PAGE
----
Here's one last example, Cindy Harter Sims attended several SCU programs and was willing to do a guest post on her journey from music teacher to having her own studio on Main St. Then we followed up with a podcast. Her guest post and downloaded podcast have gone over the 5000 mark combined.
So, here's my point to this short post today. Don't let your social media world be one-dimensional. Pick up the phone and make a call now and then. Ask for help from a friend you've only met on line. Set up time to actually meet in person at the various conventions.
This is an amazing industry, filled with thousands of talented artists, but it's not just about the art of photography. Don't forget about the art of conversation. It will make your life and career so much richer.
Illustration Credit: © -Dragun- - Fotolia.com
Trolls and the Wisdom of Yogi Berra
“Never answer anonymous letters.” Yogi Berra
by Skip Cohen
So, what makes the quote funny is there was no way to answer anonymous letters at the time. There was no Internet. Yogi Berra was the master of disconnect when it came to some classic statements. There are some very funny quotes credited to this baseball legend, but this quote got me thinking about a challenge we all deal with today, trolls!
The hardest thing for any of us to deal with is somebody not liking something we did, said or wrote. Actually, it's not even the not liking part, it's the fact that we never get a chance to explain...or for that matter even apologize. They jump on us with all the finesse of a storm-trooper and at that point you have to make a decision to engage or just let it roll off your back.
My suggestion along with hundreds of experts on the subject of Internet communication is to NEVER engage. It's simply a waste of energy, time and it's not typically constructive.
Last January I was at a conference where Guy Kawasaki spoke and he talked about everybody always having at least one negative critic in the crowd. What was so entertaining about the topic was Guy's approach:
"I do not engage trolls, but every now and then there's one that I like to take on, just to stay in shape!"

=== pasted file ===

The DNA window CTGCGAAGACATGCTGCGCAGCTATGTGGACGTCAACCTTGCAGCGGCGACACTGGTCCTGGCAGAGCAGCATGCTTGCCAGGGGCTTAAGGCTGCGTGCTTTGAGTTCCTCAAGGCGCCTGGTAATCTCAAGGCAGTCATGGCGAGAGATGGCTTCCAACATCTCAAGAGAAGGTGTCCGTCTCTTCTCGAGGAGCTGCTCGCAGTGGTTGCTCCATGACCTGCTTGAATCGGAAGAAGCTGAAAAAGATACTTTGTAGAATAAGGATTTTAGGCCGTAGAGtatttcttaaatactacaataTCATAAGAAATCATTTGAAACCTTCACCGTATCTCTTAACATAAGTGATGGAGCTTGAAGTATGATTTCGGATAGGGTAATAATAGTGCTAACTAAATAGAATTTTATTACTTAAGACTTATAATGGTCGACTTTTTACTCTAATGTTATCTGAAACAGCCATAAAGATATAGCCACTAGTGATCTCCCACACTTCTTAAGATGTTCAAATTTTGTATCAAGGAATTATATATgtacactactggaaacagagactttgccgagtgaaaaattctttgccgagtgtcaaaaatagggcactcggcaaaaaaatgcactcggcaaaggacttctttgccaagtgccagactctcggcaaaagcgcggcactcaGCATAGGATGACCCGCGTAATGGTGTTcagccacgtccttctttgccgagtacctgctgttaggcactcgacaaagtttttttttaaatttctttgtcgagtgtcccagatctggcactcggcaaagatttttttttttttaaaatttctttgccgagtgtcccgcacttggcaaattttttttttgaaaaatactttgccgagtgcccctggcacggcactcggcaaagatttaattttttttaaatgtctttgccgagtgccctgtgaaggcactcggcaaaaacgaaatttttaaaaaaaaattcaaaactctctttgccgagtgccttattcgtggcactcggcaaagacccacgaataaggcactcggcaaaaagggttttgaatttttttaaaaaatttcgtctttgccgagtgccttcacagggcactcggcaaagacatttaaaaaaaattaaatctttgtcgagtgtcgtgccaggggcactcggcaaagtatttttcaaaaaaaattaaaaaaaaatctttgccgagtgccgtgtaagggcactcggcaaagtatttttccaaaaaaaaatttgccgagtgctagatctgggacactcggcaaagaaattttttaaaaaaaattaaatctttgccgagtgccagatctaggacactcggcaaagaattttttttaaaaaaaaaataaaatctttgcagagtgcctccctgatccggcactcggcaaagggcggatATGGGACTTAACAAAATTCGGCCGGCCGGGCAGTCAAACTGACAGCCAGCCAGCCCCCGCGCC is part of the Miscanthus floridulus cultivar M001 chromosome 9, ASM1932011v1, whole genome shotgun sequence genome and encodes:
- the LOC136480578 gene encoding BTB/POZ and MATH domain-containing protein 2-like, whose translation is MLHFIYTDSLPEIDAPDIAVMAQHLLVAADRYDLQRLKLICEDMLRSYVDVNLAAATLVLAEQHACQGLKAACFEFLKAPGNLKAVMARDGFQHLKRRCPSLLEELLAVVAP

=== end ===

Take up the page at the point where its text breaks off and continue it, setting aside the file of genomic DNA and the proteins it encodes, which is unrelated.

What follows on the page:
Scott Bourne has also commented and it's in his top ten list of tips for building strength in social media:
"Ignore your audience when they are complaining due to their false belief that they are ENTITLED to something from you other than the free gift you give them of your time. Also ignore trolls. No good can ever, ever, ever come of responding to them."
So here's the point and it's a great one for a Saturday post. You can't do any more than your best. Regardless of what you post and share there will always be people who exhibit troll-like behavior and your best approach is simply to leave them alone. They tend to hide behind the anonymity of their computer screens forgetting my good buddy, Levi Sim's favorite suggestion for how we should all behave:
"Act as if your grandmother is watching you!"
Happy Saturday everybody - make it a great weekend and thanks for your support here at SCU!
Photo Credit: Google Pics - Academy of Achievement - http://www.achievement.org/autodoc/page/ber0int-6
Photographers on Facebook
by Skip Cohen
Okay, so somebody help me out here...I got an indignant email from a person I didn't "friend" a little while back on Facebook. They were "disappointed" because I didn't allow them in my Facebook "family". I didn't because they had no head shot; we had no friends in common and there was nothing that suggested they were even a photographer. I wasn't being rude, just practical. I'm at 5000 and never started a fan page - so people get added as other people fade away.
We've got the same challenge with Facebook Wedding Photographers. It's a great forum for professional and aspiring wedding photographers. It was started by Chris Fawkes from Australia a couple of years ago, who asked me to help him by being a co-administrator. We changed it to a closed group roughly eight months ago and grown from 3000 to almost 12,000 members, but it's not without its share of challenges.
One of the biggest challenges comes with people wanting to join the forum, but their Facebook page tells us absolutely nothing about their involvement in photography. We're doing our best to keep the forum strong with photographers sharing images and questions that are professional, but every now and then there's one bonehead who just doesn't get it.
If you're a photographer, then why wouldn't you at least have a head shot in your profile? And, with that head shot, if you're new to Facebook and looking for other photographers, why wouldn't you have a camera in your hands or at least be creative and put something relevant in your about section.